Chuck Doud was a believer


Wendy Alexander//The Madera Tribune

2018 Lifetime Acheivement Award recipient Bill Coate, center, is joined by Madera Tribune publisher Chuck Doud and Annette Kwock of the Madera Chamber of Commerce after receiving the award. Doud delivered an introduction speech honoring Coate.

By now, most of our readers know that Chuck Doud, the publisher of The Madera Tribune passed away last week. The outpouring of sorrow from our community is palpable, and this writer joins those who are mourning the loss of the man who was hired to come here as editor of The Tribune and wound up buying the paper.


I remember when he arrived; I was doing what I have done for The Tribune since 1992 — writing pieces of local history.


Chuck wasn’t here very long before he made a real impression on me. When he found out that I wasn’t being paid for my writing, he insisted, as a matter of principle, that the publisher remunerate me for my columns. That got my attention, and I began to spend some time in his office. We soon became friends.


I can’t remember exactly when he decided to purchase The Tribune, but I remember the day I found out. I was in the newsroom one afternoon, and he asked me to step outside with him. We went out the E Street entrance and closed the door. He turned to me, obviously excited, and said he was giving serious thoughts to buying the paper.


Not too long after that, it was a done deal. He lined up some investors and moved from the editor’s office to the publisher’s chair.

Chuck Doud quickly embraced Madera, and Madera embraced him. In doing so, he picked up the mantle left by The Tribune’s Publisher Emeritus, Les Hayes. Like Les, Chuck developed a paternal interest in his new hometown. He and his wife, Annette, became involved; they were joiners. They became members of service clubs, churches, the arts council, and a host of other connections to the community. What emerged for folks to see was a man who was gentle and mild, yet strong and optimistic — eternally optimistic.


Since Chuck’s passing, I have been thinking about his optimism. He wasn’t Pollyannaish, but he was supremely confident about the future of Madera and The Madera Tribune.


In 2012, John Malos, former news anchor for Channel 26, sat down with Chuck for a lengthy interview. They talked about a lot of things, all of them set against Chuck’s optimism.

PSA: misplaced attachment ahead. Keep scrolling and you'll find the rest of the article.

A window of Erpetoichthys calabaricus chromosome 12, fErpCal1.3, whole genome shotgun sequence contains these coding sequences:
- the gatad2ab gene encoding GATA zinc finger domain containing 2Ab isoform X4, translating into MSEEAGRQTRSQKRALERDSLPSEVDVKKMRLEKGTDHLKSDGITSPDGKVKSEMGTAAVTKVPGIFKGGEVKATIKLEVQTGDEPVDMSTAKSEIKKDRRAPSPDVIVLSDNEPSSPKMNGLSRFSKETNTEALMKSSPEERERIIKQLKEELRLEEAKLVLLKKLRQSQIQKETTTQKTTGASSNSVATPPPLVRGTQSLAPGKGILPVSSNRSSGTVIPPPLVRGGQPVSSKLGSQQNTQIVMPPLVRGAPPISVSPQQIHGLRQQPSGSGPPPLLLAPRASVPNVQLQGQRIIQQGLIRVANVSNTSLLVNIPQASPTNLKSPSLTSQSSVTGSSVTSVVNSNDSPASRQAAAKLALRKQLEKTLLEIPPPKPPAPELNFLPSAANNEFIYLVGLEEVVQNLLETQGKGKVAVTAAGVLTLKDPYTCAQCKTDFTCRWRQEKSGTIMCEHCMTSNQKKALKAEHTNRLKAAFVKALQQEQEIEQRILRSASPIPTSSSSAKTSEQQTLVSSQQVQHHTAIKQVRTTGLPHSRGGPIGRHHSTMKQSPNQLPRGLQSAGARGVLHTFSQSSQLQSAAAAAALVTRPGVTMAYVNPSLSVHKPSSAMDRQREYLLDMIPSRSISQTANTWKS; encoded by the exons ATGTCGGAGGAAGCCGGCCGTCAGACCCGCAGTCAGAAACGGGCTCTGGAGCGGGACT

At the time of the interview, The Tribune had 26 full time employees, 7 part-time employees, several correspondents, and the carriers. The Tribune contributed to the living of 54 people and the local economy in general.


One item that interested Malos was the fate of newspapers in the face of serious competition from the electronic media. Would the print media survive the Internet? Chuck didn’t bat an eye in answering his inquisitor.


“John,” he said, “newspapers survived radio; newspapers survived television. They will skillfully figure out how to use the Internet as a tool — to do what they know how to do, which is to print newspapers. And they will grow.


“All you have to do is look at history,” Chuck said. “When radio came along, newspaper circulation went down and came back up; when television came along, all the publishers were slitting their wrist, and jumping out of their office windows. Newspaper circulation went down and came back up.


“So now you’re going to see it happen again. If the newspaper publishers will just be patient and allow themselves to learn from this experience as they learned from radio and television, they’re going to prosper and their going to grow,” Chuck maintained.


That brought Malos to what I think was his prime curiosity. He asked, “Why did you buy the paper?”


With tongue in cheek, Chuck replied, “I didn’t want to work for a living. A fellow once told me the newspaper business is the only way you can have fun and get paid for it without taking your clothes off.” Then he got serious.


“I really, really like the newspaper business,” he said, “and the people who are in it really, really like it.


It was a growing business. I wouldn’t have started it from scratch. It would have been too expensive for me, but it was a growing business when we bought it,” said Chuck.


He was optimistic in 2012. He had been optimistic in 2003, and he remained optimistic, even when the erosion of his advertising revenue forced him to turn The Tribune from a daily to a bi-weekly newspaper.


He also remained optimistic about Madera’s desire for a local newspaper, and I believe he was right. That’s why I think The Madera Tribune will continue Chuck Doud’s vision of a community chronicle as it tries to move forward in the face of his passing.

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